“The one who’s blind. She’s the one that can see.”
“Don’t Look Now” (1973)
Among the most original and visually striking modern suspense films
By Michael Hadley
At the time of its release in December 1973, Don’t Look Now sharply divided critics and received a rather tepid response at the box office. Revisiting it now, the viewer cannot help but marvel at how forward looking the film was with its disregard for linear storytelling and unabashed reliance on flash-forwards, flash-backs and jump-cuts to tell a complicated story of human loss and supernatural phenomena. Set amid the twisty cul-de-sacs and canals of a decaying Venice, the story concerns an attractive married couple who struggle to move forward after the tragic drowning of their young daughter. No matter how many ambitious contemporary thrillers have appeared since Don’t Look Now, the film stands among the most original and visually striking modern suspense films.
Admittedly, the genre has become saturated over the years with commercially driven movies that are designed to scare the wits out of us. We’ve all jumped in our seats during similar movies that pivot perilously around troubled romantic relationships (think Fatal Attraction, Basic Instinct or Jagged Edge). We’ve also been entranced by the clever sleight-of-hand that made supernaturally themed films like The Sixth Sense and The Others so riveting. But it’s challenging to think of many recent films that take us on a thrill ride and test our basic grasp of reality. Watching Don’t Look Now,It often feels as if we are being asked to set all logic aside and accept what cannot be seen, proven or understood as the only irrefutable truth.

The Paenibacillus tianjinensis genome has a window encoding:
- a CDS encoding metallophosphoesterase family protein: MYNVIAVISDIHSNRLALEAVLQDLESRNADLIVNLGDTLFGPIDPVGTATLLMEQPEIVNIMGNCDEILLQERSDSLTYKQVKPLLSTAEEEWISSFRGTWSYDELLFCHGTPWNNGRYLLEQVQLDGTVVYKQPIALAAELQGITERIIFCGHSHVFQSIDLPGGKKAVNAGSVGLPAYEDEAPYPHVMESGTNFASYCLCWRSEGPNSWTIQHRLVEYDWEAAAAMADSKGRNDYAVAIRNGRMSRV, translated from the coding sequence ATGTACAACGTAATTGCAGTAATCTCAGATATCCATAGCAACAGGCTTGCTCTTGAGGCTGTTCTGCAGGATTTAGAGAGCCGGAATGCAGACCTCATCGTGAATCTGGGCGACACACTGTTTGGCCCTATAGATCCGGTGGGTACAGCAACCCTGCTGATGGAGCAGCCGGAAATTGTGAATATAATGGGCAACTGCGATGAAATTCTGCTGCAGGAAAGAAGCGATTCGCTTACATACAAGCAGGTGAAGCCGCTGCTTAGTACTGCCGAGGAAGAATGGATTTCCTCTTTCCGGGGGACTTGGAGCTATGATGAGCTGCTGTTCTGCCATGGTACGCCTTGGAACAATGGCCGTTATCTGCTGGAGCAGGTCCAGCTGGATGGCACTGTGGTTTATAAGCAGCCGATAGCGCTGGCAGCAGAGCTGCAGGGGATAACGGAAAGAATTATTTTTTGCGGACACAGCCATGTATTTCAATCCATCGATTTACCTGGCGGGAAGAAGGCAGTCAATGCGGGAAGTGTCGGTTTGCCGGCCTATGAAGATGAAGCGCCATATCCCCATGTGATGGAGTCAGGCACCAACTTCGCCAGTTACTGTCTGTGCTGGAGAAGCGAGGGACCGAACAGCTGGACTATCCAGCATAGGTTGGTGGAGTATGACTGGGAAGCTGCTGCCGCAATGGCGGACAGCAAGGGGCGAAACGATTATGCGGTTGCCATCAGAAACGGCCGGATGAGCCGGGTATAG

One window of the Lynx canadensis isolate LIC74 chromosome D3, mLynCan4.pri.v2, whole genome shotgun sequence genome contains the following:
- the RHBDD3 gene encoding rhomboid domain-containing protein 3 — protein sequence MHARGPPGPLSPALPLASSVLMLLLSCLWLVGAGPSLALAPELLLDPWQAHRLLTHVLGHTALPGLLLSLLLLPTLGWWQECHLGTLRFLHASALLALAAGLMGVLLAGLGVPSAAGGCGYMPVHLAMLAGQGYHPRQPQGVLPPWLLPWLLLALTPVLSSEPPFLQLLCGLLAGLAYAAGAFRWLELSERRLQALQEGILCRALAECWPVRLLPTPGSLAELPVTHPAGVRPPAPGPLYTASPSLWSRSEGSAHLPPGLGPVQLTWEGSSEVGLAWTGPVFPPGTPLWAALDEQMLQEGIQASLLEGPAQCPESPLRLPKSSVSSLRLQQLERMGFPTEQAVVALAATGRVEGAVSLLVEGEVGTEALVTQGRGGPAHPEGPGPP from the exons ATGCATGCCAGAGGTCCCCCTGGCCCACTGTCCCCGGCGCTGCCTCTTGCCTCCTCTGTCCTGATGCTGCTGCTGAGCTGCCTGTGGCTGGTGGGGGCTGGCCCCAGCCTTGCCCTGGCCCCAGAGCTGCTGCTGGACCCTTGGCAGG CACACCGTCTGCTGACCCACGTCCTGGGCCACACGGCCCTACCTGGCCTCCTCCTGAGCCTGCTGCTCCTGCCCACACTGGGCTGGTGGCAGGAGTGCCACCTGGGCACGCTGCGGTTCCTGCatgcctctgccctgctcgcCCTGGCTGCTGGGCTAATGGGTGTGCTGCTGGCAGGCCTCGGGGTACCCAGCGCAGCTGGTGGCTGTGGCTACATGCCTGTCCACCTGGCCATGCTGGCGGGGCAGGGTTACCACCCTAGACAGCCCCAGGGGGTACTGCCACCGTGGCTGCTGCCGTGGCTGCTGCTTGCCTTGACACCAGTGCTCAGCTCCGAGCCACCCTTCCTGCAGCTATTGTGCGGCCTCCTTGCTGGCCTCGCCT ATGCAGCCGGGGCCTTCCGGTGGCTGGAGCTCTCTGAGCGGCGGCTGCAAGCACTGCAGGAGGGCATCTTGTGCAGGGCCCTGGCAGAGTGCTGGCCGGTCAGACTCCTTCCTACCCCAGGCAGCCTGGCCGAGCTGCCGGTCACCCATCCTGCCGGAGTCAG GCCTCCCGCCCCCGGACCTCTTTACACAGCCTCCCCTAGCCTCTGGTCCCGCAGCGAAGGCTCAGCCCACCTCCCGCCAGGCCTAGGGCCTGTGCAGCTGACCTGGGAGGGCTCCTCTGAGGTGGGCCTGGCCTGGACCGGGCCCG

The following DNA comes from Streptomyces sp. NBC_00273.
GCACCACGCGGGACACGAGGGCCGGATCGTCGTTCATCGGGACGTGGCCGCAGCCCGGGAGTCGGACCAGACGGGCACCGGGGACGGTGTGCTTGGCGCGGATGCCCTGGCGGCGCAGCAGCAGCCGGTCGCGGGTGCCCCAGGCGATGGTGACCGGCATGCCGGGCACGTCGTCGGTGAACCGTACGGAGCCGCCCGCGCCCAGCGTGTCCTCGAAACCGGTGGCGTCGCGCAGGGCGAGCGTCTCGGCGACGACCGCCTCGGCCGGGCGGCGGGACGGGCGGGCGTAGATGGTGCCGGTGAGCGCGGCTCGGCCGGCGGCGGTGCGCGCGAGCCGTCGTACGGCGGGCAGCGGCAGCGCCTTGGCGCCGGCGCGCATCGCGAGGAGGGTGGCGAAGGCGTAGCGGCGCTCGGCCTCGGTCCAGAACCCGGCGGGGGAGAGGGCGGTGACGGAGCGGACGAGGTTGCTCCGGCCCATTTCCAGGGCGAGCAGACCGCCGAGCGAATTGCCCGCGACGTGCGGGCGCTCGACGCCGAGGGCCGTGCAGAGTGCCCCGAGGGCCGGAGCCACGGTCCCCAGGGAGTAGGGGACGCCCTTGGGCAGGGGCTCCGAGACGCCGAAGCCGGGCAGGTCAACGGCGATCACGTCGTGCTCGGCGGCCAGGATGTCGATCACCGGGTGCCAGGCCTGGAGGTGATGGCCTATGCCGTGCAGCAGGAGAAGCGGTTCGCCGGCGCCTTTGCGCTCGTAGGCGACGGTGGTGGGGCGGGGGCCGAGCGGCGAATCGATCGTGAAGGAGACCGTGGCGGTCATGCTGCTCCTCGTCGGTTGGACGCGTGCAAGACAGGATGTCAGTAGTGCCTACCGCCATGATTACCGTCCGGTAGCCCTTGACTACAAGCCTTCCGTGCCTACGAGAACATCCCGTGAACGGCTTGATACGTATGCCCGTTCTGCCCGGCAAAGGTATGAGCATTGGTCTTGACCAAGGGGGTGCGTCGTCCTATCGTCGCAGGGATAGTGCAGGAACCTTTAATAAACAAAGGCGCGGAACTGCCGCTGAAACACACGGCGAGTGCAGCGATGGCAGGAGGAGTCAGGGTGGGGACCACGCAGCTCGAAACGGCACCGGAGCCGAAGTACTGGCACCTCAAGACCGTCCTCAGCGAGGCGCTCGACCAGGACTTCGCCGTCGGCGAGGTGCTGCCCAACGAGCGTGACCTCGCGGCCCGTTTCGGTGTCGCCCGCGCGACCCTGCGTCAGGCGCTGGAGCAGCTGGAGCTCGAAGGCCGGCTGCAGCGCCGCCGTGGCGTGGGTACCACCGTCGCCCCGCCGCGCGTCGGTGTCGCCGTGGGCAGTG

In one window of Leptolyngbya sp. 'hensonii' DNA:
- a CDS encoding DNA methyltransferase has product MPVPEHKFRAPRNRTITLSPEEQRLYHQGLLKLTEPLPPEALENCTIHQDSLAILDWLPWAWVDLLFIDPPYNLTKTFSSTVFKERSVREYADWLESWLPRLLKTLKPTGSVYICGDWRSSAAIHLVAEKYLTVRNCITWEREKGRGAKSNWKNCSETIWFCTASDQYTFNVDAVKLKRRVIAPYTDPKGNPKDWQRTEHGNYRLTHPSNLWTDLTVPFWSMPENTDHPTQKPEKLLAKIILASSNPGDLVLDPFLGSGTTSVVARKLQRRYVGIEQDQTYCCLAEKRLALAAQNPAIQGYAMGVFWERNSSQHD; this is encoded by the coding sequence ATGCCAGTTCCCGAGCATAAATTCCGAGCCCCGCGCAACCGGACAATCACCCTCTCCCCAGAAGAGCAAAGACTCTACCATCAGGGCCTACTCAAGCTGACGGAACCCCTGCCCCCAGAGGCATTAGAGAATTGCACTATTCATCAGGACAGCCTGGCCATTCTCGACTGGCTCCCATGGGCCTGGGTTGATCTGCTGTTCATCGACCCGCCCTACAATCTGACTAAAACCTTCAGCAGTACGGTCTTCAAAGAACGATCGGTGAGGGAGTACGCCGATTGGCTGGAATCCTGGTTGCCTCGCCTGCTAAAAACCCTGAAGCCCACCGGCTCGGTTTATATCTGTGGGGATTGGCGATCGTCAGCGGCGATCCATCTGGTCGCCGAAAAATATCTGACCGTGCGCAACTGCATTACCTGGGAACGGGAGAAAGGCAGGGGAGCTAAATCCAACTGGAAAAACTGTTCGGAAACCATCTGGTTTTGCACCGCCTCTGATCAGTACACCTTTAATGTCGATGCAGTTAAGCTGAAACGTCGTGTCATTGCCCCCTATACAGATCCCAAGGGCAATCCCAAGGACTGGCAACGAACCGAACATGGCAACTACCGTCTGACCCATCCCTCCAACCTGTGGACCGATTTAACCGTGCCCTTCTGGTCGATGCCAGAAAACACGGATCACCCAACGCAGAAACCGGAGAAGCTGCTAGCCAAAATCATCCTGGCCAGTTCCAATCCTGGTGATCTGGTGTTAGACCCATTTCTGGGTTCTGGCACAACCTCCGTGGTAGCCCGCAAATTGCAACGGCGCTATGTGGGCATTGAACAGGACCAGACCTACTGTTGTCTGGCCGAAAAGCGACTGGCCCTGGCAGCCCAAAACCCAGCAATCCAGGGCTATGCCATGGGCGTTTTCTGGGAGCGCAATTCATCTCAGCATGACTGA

You also have to search far and wide to find other thrillers that dissect a marriage to the same degree of intellectual complexity and erotic intensity that is on display here. And how many other screen couples have projected the raw feeling of sadness and loss that Julie Christie and Donald Sutherland do in this film? Although their explicit love scene garnered most of the early media attention, the emotional payoff comes from the toxic damage that grief inflicts on their marriage and divergent belief systems.